Archive for the 'Aircraft' Category

Mar 14

ASW Rise and Fall

Thursday, March 14, 2019 12:01 AM

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The submarine is an elusive creature. Designed to operate mostly alone, and stealthily, it has become a factor far out of proportion to its size in the battle at sea. Fighting the submarine requires a well thought out strategy, supported by carefully coordinated tactics, carried out sequentially, to implement such strategy. The slightest tactical omission can result in lost ships. The Submarine Threat in World War I During WWI, U-Boats severely threatened the Allied War effort. Waiting, submerged and silent, at choke points along Allied logistics routes, submarines quickly became a severe danger. To combat submarines, ad hoc measures: nets,… Read the rest of this entry »

 
Mar 7

Korean War Era Night Fighter Training

Thursday, March 7, 2019 12:01 AM

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Vice Admiral Gerald E. Miller, U.S. Navy (Ret.)

  Gerald E. Miller enlisted in the Navy in 1936 and served in the fleet for two years before getting an appointment to the Naval Academy, from which he was graduated in late 1941. He then spent two years of wartime duty in the light cruiser USS Richmond (CL-9) before he could go to flight training. Throughout his aviation experiences, Admiral Miller placed particular emphasis on nighttime flight operations. During the Korean War, he served on the staff of Rear Admiral E. C. Ewen, Commander Task Force 77, and then commanded a fighter squadron. During a mid-1950s tour in the Bureau of Naval Personnel, Admiral Miller… Read the rest of this entry »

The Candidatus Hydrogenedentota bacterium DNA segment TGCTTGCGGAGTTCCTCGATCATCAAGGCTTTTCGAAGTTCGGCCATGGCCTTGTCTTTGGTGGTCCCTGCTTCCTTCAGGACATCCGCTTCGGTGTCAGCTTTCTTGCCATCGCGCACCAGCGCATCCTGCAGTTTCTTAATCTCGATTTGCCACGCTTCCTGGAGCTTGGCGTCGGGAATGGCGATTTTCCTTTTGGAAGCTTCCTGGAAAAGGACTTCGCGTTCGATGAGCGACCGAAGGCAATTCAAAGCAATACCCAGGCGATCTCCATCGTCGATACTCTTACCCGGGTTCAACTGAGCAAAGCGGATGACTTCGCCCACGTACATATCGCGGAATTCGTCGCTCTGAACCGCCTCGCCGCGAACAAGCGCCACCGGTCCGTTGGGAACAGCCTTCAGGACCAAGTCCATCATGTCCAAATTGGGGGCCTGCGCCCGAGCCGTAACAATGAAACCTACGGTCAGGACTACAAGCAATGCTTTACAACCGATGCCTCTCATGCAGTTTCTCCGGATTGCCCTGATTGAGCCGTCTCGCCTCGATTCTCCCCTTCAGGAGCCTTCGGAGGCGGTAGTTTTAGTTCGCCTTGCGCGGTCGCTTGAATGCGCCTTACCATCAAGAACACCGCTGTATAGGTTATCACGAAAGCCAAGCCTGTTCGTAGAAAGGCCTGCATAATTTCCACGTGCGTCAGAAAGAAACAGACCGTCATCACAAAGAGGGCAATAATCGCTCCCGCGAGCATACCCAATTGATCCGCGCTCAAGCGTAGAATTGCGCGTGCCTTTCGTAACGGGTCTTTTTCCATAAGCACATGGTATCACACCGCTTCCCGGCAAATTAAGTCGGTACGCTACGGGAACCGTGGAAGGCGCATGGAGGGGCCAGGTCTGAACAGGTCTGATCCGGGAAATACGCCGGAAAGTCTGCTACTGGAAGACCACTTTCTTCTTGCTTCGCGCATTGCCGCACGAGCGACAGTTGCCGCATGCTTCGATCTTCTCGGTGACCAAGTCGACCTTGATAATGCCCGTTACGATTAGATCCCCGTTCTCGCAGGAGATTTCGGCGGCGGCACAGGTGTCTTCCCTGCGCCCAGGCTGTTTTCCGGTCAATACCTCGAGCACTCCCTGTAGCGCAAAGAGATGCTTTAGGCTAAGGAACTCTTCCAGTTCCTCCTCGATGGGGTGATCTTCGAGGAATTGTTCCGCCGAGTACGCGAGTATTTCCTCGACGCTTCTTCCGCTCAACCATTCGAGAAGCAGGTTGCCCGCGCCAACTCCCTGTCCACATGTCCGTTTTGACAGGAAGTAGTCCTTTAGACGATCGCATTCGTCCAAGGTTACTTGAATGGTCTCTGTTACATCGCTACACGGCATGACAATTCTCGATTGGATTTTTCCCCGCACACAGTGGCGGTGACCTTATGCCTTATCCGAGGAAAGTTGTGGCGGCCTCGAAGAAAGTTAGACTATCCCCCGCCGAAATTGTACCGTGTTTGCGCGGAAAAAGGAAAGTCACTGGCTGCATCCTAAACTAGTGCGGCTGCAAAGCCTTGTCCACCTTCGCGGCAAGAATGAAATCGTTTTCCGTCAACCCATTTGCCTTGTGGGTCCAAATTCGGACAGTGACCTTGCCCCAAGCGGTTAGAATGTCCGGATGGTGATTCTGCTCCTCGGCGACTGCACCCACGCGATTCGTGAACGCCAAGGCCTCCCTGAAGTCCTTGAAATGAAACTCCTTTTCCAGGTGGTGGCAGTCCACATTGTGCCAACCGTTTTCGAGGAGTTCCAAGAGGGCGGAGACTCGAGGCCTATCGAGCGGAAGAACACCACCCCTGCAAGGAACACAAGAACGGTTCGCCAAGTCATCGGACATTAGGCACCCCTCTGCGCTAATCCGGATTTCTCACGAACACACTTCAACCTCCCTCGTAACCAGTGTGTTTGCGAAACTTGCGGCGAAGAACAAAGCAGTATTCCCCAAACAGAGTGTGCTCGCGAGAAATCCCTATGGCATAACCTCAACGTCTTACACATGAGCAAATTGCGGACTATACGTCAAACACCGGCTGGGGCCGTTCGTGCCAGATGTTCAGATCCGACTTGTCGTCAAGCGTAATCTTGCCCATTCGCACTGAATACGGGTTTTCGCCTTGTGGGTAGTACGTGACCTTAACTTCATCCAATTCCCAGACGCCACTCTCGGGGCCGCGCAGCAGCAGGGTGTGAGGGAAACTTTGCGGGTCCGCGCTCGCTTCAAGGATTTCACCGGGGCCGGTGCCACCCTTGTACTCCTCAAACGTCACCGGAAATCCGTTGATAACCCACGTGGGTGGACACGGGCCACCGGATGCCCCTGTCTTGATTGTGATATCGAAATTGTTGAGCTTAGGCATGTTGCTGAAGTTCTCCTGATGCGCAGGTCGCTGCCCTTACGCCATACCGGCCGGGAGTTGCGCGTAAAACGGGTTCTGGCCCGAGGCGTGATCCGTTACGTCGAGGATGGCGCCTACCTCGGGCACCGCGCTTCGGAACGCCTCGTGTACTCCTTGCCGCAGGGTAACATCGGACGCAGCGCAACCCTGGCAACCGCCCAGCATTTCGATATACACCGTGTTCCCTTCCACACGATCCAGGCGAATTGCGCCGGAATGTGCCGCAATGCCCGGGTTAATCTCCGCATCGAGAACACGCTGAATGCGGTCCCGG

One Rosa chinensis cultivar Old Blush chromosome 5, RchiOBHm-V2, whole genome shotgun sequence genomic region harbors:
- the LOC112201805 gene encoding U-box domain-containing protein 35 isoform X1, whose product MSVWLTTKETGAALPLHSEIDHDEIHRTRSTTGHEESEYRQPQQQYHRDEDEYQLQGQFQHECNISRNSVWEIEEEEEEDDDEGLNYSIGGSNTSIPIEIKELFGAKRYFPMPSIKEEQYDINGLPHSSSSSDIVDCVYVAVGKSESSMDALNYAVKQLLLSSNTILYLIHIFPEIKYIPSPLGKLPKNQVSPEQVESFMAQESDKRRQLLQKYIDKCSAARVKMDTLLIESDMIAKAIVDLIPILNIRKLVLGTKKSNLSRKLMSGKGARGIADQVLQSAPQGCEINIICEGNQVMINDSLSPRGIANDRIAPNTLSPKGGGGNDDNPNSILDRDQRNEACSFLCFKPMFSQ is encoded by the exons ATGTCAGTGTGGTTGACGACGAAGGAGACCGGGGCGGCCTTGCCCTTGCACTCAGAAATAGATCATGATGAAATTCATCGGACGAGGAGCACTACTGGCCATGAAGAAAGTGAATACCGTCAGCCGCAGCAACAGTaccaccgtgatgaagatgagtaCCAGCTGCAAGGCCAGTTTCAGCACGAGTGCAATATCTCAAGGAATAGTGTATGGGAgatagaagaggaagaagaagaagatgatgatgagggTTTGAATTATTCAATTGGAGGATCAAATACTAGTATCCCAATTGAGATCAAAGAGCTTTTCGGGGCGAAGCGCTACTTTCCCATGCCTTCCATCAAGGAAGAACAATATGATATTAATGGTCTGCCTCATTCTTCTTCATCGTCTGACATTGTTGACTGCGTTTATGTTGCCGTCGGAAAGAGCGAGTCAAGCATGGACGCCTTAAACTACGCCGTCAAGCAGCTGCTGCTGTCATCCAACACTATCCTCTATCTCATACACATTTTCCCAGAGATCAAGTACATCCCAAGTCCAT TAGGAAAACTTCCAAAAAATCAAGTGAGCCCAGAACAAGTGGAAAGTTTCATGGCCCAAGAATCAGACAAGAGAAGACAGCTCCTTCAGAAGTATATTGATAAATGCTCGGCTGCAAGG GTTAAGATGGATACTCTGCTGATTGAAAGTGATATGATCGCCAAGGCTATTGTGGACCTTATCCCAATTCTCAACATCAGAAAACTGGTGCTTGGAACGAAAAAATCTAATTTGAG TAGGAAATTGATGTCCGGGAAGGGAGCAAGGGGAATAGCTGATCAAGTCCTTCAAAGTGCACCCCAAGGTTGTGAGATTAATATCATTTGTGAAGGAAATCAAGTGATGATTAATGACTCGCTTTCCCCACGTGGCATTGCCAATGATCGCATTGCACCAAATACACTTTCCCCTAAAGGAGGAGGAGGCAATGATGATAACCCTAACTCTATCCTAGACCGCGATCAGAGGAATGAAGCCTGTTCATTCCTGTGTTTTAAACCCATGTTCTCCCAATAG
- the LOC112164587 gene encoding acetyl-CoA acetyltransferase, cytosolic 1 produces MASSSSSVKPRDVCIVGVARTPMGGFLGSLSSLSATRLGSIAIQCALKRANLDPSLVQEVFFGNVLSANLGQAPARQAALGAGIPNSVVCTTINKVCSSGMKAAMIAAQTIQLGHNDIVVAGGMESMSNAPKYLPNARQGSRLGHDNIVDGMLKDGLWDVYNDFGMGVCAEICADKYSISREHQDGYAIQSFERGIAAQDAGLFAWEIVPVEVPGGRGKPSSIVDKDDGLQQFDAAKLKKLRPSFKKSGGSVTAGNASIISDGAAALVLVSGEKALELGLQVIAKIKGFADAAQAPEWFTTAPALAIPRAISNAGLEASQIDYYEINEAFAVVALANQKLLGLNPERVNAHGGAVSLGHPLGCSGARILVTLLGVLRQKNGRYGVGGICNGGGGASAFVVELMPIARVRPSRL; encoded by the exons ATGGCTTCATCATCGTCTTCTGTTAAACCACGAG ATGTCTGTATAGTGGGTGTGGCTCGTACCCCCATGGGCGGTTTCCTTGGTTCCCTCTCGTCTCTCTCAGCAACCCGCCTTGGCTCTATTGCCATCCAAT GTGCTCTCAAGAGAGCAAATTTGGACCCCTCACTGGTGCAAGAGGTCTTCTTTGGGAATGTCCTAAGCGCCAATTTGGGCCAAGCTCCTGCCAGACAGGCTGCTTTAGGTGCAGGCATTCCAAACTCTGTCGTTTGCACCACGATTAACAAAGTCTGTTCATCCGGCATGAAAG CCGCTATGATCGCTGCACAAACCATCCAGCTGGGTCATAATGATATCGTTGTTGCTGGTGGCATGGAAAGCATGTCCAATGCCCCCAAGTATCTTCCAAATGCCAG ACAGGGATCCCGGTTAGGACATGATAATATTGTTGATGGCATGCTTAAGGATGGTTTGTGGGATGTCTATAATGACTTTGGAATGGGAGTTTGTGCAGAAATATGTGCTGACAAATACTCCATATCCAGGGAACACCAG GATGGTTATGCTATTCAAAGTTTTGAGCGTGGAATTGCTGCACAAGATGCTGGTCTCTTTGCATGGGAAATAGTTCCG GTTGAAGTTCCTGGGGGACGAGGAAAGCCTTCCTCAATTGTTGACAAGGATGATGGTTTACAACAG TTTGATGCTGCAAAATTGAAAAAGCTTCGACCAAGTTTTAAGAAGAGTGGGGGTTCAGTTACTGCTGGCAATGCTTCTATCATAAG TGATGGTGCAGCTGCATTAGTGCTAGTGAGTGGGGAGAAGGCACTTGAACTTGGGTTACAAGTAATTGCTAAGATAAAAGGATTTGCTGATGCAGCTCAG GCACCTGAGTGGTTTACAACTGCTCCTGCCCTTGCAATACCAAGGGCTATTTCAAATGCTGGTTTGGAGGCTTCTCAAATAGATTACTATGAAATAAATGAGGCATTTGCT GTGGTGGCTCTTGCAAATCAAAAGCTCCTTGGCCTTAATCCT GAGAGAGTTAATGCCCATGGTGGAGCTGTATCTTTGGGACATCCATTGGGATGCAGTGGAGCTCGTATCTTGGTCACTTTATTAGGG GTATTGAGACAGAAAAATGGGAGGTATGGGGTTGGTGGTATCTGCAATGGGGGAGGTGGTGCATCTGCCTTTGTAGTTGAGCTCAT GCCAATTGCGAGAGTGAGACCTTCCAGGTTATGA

Mar 5

Admiral Thach: A Tactical Artist

Tuesday, March 5, 2019 12:01 AM

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Standing about six feet tall and weighing a measly 135 pounds, it is hard to imagine how young Jack Thach felt as he prepared to begin his plebe training at the United States Naval Academy. It was the summer of 1923, and at his initial physical assessment, Jack’s frailty evoked great skepticism from the examining physician. Told to eat and exercise more, time would tell if Jack could translate his high school football success in Pine Bluff, Arkansas, to achievement at the Academy. Two weeks into his first academic term, Midshipman 4/C Thach received failing grades in every subject. After… Read the rest of this entry »

 
Feb 14

CAC-7: Skeet for the Fleet

Thursday, February 14, 2019 12:01 AM

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I am only 20 years old and the Soviets are going to shoot me down? That is NOT what I had in mind when our crew took off this morning! Like all good sea stories, this one too starts with a ‘there we were’ moment. But before the story starts, a bit of background and setup information first: Date: September 1989. Location: Sigonella (Catania Province), Sicily Purpose: VP-24 (Batmen) Deployment from home base in Jacksonville, Florida Aircraft: P-3C (Baseline models) VP-24 deployed to Sicily in July 1989 while the Cold War was raging (though waning, but nobody on our side… Read the rest of this entry »